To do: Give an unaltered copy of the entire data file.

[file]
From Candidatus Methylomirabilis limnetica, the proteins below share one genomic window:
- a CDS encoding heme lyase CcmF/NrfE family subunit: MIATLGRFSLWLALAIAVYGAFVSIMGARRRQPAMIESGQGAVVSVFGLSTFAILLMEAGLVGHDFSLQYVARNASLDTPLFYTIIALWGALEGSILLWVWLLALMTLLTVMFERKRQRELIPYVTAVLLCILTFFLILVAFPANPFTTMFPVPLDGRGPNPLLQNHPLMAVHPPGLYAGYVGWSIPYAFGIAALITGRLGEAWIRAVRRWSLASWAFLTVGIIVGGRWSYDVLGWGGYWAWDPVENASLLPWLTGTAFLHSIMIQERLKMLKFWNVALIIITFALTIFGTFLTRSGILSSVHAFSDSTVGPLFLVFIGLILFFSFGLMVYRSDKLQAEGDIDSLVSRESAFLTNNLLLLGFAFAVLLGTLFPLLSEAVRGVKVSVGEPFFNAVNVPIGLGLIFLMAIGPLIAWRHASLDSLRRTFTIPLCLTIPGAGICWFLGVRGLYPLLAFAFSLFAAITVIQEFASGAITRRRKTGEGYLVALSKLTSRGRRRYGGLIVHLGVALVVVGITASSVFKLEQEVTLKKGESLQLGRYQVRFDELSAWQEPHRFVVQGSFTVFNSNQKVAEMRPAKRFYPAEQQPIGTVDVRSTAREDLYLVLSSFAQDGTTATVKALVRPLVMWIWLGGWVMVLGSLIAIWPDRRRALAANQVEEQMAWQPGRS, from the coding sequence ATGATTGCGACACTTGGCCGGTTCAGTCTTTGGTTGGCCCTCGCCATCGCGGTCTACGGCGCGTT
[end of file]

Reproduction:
From Candidatus Methylomirabilis limnetica, the proteins below share one genomic window:
- a CDS encoding heme lyase CcmF/NrfE family subunit: MIATLGRFSLWLALAIAVYGAFVSIMGARRRQPAMIESGQGAVVSVFGLSTFAILLMEAGLVGHDFSLQYVARNASLDTPLFYTIIALWGALEGSILLWVWLLALMTLLTVMFERKRQRELIPYVTAVLLCILTFFLILVAFPANPFTTMFPVPLDGRGPNPLLQNHPLMAVHPPGLYAGYVGWSIPYAFGIAALITGRLGEAWIRAVRRWSLASWAFLTVGIIVGGRWSYDVLGWGGYWAWDPVENASLLPWLTGTAFLHSIMIQERLKMLKFWNVALIIITFALTIFGTFLTRSGILSSVHAFSDSTVGPLFLVFIGLILFFSFGLMVYRSDKLQAEGDIDSLVSRESAFLTNNLLLLGFAFAVLLGTLFPLLSEAVRGVKVSVGEPFFNAVNVPIGLGLIFLMAIGPLIAWRHASLDSLRRTFTIPLCLTIPGAGICWFLGVRGLYPLLAFAFSLFAAITVIQEFASGAITRRRKTGEGYLVALSKLTSRGRRRYGGLIVHLGVALVVVGITASSVFKLEQEVTLKKGESLQLGRYQVRFDELSAWQEPHRFVVQGSFTVFNSNQKVAEMRPAKRFYPAEQQPIGTVDVRSTAREDLYLVLSSFAQDGTTATVKALVRPLVMWIWLGGWVMVLGSLIAIWPDRRRALAANQVEEQMAWQPGRS, from the coding sequence ATGATTGCGACACTTGGCCGGTTCAGTCTTTGGTTGGCCCTCGCCATCGCGGTCTACGGCGCGTT